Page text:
Wednesday, February 10, 2021

Capitalism Against Itself

It is said that we live under capitalism, and there appears to be no particular reason to deny it, though it is difficult to define with precision. Investopedia defines it as an “an economic system in which private individuals or businesses own capital goods. The production of goods and services is based on supply and demand in the general market—known as a market economy—rather than through central planning....” [1] “Capital goods,” for those not diseased with economic curiosity, “are physical assets that a company uses in the production process to manufacture products and services that consumers will later use” including “buildings, machinery, equipment, vehicles, and tools.” [2]

Since we live in a system where capital goods are privately owned by those who compete in a market economy, we’ll accept that the economic system in the United States is properly called “capitalism.” And it is evident that we will be living in a capitalist system regardless of whether Democrats or Republicans are in power, notwithstanding the political polemic that accuses one of those parties of yearning to bring socialism upon us.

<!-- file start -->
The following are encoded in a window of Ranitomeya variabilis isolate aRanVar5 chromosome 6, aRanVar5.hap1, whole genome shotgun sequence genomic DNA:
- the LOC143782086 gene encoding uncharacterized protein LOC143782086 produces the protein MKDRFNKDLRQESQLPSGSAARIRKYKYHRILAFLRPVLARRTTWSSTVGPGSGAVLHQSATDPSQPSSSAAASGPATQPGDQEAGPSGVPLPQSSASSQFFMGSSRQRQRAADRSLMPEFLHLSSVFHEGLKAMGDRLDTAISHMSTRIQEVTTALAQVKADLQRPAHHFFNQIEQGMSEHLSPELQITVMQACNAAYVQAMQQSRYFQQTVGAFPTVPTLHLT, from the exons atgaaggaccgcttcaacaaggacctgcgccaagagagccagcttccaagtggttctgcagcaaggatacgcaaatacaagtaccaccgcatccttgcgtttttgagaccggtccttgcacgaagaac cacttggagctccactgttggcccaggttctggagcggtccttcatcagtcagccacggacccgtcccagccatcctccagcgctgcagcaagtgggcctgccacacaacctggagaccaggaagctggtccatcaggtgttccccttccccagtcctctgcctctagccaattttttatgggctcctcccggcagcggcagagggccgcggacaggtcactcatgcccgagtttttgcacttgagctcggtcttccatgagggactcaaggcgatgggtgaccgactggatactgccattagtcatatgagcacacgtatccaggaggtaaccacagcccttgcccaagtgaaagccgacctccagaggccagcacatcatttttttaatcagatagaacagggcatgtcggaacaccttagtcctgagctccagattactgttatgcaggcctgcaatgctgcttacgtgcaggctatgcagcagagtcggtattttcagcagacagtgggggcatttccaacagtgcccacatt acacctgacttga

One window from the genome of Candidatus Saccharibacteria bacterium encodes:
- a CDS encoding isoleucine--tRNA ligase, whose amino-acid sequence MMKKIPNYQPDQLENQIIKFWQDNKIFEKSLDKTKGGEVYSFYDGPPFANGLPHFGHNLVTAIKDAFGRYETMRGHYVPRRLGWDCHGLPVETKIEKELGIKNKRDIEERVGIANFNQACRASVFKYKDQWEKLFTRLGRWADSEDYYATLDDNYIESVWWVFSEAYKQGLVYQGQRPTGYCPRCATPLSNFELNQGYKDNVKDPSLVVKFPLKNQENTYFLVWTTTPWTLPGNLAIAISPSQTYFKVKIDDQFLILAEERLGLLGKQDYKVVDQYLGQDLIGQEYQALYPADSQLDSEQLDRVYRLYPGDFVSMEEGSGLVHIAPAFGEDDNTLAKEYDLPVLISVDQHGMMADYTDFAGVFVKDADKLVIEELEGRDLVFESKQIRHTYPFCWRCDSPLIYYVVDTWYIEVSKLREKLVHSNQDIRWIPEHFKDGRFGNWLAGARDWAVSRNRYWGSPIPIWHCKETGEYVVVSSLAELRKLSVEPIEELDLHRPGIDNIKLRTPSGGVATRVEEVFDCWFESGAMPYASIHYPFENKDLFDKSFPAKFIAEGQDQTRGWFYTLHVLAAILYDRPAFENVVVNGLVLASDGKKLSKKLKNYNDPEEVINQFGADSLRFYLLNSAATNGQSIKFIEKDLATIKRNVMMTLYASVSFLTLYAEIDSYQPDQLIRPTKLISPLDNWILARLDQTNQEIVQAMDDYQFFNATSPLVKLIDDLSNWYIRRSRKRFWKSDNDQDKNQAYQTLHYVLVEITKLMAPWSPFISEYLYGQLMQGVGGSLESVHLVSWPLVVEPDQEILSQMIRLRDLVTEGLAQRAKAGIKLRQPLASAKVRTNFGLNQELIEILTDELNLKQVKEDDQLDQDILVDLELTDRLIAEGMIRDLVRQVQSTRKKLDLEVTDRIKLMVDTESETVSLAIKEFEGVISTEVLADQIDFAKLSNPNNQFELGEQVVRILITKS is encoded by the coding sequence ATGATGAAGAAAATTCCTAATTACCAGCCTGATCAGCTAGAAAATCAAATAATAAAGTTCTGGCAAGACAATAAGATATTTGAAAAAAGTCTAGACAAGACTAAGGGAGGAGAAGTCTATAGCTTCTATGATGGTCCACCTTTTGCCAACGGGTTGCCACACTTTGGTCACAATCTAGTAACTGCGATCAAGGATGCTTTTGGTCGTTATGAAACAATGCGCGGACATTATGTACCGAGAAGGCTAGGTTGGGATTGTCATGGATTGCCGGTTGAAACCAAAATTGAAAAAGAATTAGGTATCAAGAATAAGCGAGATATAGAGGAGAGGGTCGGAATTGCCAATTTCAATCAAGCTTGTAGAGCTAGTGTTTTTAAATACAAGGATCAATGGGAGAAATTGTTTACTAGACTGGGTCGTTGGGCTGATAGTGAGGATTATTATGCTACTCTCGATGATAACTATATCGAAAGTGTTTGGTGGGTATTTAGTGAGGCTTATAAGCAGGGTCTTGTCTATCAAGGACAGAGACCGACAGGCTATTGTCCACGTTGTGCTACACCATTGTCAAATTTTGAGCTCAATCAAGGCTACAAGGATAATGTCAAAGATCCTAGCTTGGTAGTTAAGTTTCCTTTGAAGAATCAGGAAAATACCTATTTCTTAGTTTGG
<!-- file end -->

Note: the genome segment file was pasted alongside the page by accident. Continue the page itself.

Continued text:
That being established, perhaps trivially, it is important that we understand that capitalism contains three contradictions. The first is between the interests of the owners of capital goods—the capitalists—and those who own no capital goods and work for the capitalists—the workers. The second and third contradictions I will address in subsequent posts in these pages.